May seeks support as others draw battle lines

LONDON: Prime Minister Theresa May appealed to wavering British voters on Sunday ahead of a defining few months in which she hopes to secure a Brexit deal and face down opponents who say her EU exit plan is too hard, too soft, or just plain wrong. May, tasked with delivering Britain’s exit from the European Union after a 2016 referendum which continues to divide the country, must find a way through deadlocked talks in Brussels and then convince a sceptical parliament to back the outcome. On Sunday she launched an unusual plea for the backing of centre-ground voters who had previously backed the Labour Party but felt alienated by a shift to the left under current Labour leader Jeremy Corbyn.

“I want voters who may previously have thought of themselves as Labour supporters to look at my government afresh. They will find a decent, moderate and patriotic programme that is worthy of their support,” May wrote in an article for the Observer newspaper. Hot off the heels of a speech at her annual conference which polls showed was well received, May sought to reinforce her message that the end of over eight years of austerity was in sight, and that she was capable of delivering reform beyond Brexit. Labour called her message on austerity a con and said she was making “desperate pleas in an attempt to revive her failing administration”.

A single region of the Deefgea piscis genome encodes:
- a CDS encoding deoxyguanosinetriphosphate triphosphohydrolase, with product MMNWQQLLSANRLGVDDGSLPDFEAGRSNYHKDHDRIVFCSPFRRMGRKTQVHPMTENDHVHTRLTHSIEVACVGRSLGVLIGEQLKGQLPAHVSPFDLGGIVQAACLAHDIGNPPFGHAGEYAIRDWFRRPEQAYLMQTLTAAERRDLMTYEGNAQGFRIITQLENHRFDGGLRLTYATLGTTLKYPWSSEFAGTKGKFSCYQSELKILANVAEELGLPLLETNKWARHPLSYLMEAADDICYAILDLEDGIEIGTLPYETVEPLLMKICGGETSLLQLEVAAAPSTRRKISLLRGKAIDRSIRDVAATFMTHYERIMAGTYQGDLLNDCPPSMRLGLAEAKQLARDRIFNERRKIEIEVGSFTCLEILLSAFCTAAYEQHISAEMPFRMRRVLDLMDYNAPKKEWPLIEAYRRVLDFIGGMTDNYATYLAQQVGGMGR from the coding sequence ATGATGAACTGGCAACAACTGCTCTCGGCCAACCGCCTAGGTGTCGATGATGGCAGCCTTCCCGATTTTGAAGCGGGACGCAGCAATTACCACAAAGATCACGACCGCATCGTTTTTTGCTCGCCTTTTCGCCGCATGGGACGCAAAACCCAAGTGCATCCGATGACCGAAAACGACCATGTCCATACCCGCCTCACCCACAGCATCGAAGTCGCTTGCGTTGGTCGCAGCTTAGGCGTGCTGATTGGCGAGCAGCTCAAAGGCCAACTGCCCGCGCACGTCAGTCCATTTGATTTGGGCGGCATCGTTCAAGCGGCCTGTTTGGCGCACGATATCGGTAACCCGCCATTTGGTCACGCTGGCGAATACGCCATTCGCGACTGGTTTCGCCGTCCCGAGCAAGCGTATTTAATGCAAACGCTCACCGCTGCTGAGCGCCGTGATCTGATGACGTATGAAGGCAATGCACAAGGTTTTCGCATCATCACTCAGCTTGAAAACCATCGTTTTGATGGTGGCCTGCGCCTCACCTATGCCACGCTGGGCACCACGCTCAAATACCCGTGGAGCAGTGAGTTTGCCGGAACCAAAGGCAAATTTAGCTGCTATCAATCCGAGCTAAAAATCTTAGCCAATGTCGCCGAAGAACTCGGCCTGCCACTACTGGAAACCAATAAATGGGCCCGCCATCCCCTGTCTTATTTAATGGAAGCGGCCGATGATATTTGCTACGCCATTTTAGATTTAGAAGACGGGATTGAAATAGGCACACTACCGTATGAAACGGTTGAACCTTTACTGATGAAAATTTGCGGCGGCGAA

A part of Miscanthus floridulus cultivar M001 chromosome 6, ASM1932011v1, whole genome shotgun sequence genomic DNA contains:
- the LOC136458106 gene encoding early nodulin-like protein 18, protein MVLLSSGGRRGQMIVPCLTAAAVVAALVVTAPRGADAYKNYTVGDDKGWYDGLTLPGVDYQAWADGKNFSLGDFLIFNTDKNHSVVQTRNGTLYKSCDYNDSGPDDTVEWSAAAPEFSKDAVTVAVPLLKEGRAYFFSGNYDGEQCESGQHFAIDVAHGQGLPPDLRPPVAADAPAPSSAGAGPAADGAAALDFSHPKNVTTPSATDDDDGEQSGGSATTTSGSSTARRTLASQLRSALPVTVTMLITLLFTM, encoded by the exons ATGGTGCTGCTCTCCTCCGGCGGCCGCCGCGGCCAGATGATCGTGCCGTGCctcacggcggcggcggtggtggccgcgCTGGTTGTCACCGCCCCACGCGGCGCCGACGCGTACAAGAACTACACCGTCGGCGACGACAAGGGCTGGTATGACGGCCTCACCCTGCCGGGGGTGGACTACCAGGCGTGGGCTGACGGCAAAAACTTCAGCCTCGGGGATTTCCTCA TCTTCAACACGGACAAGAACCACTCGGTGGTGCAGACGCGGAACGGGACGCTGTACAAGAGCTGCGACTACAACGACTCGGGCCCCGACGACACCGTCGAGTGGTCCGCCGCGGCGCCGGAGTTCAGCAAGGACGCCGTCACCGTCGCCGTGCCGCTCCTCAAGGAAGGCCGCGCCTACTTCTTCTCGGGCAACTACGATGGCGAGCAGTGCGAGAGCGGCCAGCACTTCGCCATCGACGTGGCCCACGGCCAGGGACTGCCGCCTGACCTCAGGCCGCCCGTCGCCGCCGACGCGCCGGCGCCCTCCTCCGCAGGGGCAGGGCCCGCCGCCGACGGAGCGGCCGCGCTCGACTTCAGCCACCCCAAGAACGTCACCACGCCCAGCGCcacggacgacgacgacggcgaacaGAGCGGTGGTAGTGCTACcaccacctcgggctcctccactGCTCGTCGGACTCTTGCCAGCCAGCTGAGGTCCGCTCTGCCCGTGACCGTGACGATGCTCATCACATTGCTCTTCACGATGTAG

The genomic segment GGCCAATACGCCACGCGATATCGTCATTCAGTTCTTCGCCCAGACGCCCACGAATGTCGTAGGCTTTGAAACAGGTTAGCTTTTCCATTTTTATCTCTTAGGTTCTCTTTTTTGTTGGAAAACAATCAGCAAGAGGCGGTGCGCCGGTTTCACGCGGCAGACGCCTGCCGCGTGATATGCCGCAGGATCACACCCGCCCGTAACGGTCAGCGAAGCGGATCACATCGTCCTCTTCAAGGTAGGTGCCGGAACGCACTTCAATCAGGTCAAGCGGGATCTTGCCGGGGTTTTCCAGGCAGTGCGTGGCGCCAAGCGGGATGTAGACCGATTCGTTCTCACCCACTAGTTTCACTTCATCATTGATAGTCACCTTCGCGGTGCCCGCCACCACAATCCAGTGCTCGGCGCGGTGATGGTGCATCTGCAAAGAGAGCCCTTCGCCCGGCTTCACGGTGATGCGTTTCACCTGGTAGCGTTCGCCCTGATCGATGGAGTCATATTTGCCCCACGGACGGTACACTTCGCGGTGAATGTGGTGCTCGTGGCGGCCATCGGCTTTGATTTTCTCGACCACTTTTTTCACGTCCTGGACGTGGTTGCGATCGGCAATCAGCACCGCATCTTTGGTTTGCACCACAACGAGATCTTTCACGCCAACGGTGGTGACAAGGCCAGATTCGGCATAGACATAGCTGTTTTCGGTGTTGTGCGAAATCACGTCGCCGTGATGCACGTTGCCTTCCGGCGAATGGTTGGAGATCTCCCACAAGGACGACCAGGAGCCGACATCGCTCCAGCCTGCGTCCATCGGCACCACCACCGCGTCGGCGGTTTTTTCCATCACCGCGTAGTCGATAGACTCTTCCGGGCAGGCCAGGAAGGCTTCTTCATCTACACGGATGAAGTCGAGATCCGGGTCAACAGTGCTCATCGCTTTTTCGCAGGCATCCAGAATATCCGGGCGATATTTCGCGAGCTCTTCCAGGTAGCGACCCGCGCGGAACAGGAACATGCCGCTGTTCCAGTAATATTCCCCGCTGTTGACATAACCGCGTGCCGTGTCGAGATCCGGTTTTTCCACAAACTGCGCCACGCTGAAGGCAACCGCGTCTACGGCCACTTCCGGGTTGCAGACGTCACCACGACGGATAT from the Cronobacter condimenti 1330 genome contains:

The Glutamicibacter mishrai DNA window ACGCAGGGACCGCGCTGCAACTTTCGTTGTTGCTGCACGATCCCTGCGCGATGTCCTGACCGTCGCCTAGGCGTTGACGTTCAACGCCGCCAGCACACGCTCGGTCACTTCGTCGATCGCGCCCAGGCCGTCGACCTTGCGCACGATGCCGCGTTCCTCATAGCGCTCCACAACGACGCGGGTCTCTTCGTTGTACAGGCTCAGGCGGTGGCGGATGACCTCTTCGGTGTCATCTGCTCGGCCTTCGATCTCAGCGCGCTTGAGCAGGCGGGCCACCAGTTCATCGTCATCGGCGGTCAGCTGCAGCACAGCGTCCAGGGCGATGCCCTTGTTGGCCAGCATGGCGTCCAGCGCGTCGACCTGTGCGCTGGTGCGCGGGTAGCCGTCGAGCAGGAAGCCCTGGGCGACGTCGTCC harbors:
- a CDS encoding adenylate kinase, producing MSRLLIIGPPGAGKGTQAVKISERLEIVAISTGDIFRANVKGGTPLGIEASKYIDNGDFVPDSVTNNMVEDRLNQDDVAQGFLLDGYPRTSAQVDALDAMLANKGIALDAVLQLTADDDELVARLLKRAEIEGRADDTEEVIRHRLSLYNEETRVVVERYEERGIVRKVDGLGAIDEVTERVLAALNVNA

It looks increasingly likely May will have to rely on the support of so-called ‘moderate’ Labour lawmakers to win parliamentary approval for whatever Brexit deal she is able to strike with the EU. On Sunday, Scottish National Party leader Nicola Sturgeon said her 35 lawmakers would likely vote against the deal, and could instead support a second public vote on the terms of Britain’s EU exit. Also on Sunday, Sturgeon said she would set out her plans for a fresh independence drive as soon as she sees what kind of Brexit deal May brings back from Brussels. With her party meeting for its annual conference in Glasgow, Sturgeon is under increasing pressure to explain how Scotland might win independence from the United Kingdom. — Reuters